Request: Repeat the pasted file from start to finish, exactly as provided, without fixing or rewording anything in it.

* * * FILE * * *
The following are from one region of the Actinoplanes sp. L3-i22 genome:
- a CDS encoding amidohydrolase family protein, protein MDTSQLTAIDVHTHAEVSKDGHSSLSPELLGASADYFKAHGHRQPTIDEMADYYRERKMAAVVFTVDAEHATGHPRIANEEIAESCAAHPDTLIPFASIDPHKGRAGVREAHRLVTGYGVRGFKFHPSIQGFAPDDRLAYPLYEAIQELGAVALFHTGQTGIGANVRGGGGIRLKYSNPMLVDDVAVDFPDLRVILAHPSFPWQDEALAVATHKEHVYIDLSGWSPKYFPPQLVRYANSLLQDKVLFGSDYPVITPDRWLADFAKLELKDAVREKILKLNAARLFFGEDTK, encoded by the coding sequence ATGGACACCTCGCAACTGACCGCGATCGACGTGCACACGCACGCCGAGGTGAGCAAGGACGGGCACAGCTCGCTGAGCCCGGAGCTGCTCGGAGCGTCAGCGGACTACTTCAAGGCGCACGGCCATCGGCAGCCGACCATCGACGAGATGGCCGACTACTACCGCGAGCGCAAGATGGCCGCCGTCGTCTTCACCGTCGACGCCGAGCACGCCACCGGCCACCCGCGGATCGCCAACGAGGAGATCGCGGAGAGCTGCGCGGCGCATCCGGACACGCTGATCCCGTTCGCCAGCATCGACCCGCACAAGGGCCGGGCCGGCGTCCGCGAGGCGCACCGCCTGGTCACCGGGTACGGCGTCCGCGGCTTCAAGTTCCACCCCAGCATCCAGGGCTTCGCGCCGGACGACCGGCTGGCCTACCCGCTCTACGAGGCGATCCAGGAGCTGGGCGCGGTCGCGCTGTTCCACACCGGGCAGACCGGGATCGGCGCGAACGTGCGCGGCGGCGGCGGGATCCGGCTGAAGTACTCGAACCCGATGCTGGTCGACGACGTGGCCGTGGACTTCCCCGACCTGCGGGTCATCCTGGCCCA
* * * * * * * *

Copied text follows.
The following are from one region of the Actinoplanes sp. L3-i22 genome:
- a CDS encoding amidohydrolase family protein, protein MDTSQLTAIDVHTHAEVSKDGHSSLSPELLGASADYFKAHGHRQPTIDEMADYYRERKMAAVVFTVDAEHATGHPRIANEEIAESCAAHPDTLIPFASIDPHKGRAGVREAHRLVTGYGVRGFKFHPSIQGFAPDDRLAYPLYEAIQELGAVALFHTGQTGIGANVRGGGGIRLKYSNPMLVDDVAVDFPDLRVILAHPSFPWQDEALAVATHKEHVYIDLSGWSPKYFPPQLVRYANSLLQDKVLFGSDYPVITPDRWLADFAKLELKDAVREKILKLNAARLFFGEDTK, encoded by the coding sequence ATGGACACCTCGCAACTGACCGCGATCGACGTGCACACGCACGCCGAGGTGAGCAAGGACGGGCACAGCTCGCTGAGCCCGGAGCTGCTCGGAGCGTCAGCGGACTACTTCAAGGCGCACGGCCATCGGCAGCCGACCATCGACGAGATGGCCGACTACTACCGCGAGCGCAAGATGGCCGCCGTCGTCTTCACCGTCGACGCCGAGCACGCCACCGGCCACCCGCGGATCGCCAACGAGGAGATCGCGGAGAGCTGCGCGGCGCATCCGGACACGCTGATCCCGTTCGCCAGCATCGACCCGCACAAGGGCCGGGCCGGCGTCCGCGAGGCGCACCGCCTGGTCACCGGGTACGGCGTCCGCGGCTTCAAGTTCCACCCCAGCATCCAGGGCTTCGCGCCGGACGACCGGCTGGCCTACCCGCTCTACGAGGCGATCCAGGAGCTGGGCGCGGTCGCGCTGTTCCACACCGGGCAGACCGGGATCGGCGCGAACGTGCGCGGCGGCGGCGGGATCCGGCTGAAGTACTCGAACCCGATGCTGGTCGACGACGTGGCCGTGGACTTCCCCGACCTGCGGGTCATCCTGGCCCA